Enercept Explains: What is R-Value?

Posted by Greg Archer on September 26, 2019

When we talk about Structural Insulated Panels (SIP), the term R-value inevitably enters the conversation. A wall is R-19, a roof is R-30 – what does this mean?

Enercept Explains LogoR-value measures the ability of insulation material to resist heat transfer. The R-value is a very accurate and reliable expression of how insulation materials perform with regard to conduction of energy. With heating and cooling accounting for 50 percent of energy use in the average home, the type of insulation you choose can save thousands of dollars in utility bills over the life of your home.

R-value is a laboratory measurement that measures conduction, but it does not effectively measure the other two methods of heat transfer: convection and radiation. However, R-value is only telling one-third of the story of how well your home will be insulated in real world conditions.  R-value is important, but building scientists know that focusing on R-value to the exclusion of all other factors can result in disappointment. It’s known, for instance, that thermal bridging can reduce the actual energy efficiency of a wall by up to 50 percent. U.S. scientists have proven that convective flows — like those found in some very light density attic insulation — can reduce its performance by more than 40 percent under winter conditions.

Most manufacturers list the individual R-value of their insulation products. This R-value represents the R-value of that piece at the time of installation under ideal conditions. For instance, if you purchase a roll of R-19 fiberglass insulation, that number refers to the best possible R-value offered by that roll of insulation. However, once the batt is installed, the value starts to go down immediately.

Here at Enercept, we often tell people SIPs provide a lifetime of energy savings. Here’s why: Once a SIP structure is complete, the effective R-value will remain constant over time. This is not the case with other insulation products. The R-value of a wall diminishes when batting falls over time due to gravity. Spray foams that use a thermal resistant material as its blowing agent will off-gas that agent, losing much of that added insulating value, within five years.

RValue 3But R-value does not tell the whole story. Lab tests that determine R-value have little resemblance to how insulation actually performs in a home. When real world factors such as air infiltration, extreme temperatures and thermal bridging are present, field-installed fiberglass insulation can lose more than half its R-value. Research has repeatedly shown that SIPs provide continuous insulation that will maintain its stated R-value for the life of the home and outperform fiberglass insulation every time.

The effort to maintain a constant and comfortable temperature inside your home is hampered by two forces: conduction and convection. Conduction is the transfer of heat through a solid material, which is what insulation is designed to prevent. Convection is the transfer of air through gaps in the walls and roof of the home. Outside air leaking into the home, or air infiltration, is responsible for 40 percent of heat or cooling loss in the average home.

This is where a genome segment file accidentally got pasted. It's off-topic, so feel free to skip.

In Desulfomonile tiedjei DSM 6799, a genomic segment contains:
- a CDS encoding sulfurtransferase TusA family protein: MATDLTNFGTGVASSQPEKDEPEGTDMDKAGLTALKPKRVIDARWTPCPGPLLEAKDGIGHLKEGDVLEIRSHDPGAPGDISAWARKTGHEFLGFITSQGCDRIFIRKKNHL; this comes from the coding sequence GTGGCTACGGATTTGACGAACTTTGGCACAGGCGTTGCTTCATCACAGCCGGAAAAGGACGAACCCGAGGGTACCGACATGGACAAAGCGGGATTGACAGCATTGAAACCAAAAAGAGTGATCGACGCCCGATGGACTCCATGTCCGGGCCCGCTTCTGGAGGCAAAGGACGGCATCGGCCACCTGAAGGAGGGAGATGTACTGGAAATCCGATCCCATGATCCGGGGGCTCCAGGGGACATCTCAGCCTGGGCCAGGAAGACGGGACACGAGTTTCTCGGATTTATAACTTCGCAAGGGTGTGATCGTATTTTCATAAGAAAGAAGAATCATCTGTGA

Thermal Bridging

Fiberglass insulation does not protect against air infiltration, as shown in a comparative test conducted by Oak Ridge National Laboratories. Researchers built two identical 2,600 sq. ft. homes, one made of SIPs and one with conventional wood framing and fiberglass insulation. The SIP research home was five times more airtight than the wood-frame room when measured by a blower door test. SIPs not only serve as a framing and insulation material, but also as a code compliant air barrier. SIP homes have routinely tested two to three times more airtight than wood frame homes with fiberglass insulation.

The most important factor in thermal efficiency is the continuity of the insulation. The Enercept SIPs system provides a solid envelope of continuous insulation. The Enercept system has the ability to resist heat transfer by both conduction and convection. By a comparison conducted by Oak Ridge National Laboratory study, a conventional stick-built home would require a R-40 wall to compete with a 6-inch Enercept wall which has an R-value of 24.

Air infiltration can also cause more problems than just higher utility bills. Air that passes through fiberglass insulation often carries moisture. This can cause unseen mold growth in wall cavities and overall poor indoor air quality that can lead to health problems for occupants. Enercept SIPs addresses those principles by providing more R-value, less air leakage and less thermal bridging than other construction methods offering a lifetime benefit of energy savings.

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Our Mission: Our Commitment
When you build with Enercept SIPs we provide a building that will go up faster and will be warmer, tighter, stronger, quieter and more cost-effective than conventional construction. It is a commitment that others simply can’t beat!

Topics: Energy Efficiency, SIPs, r-value, insulation, Green Building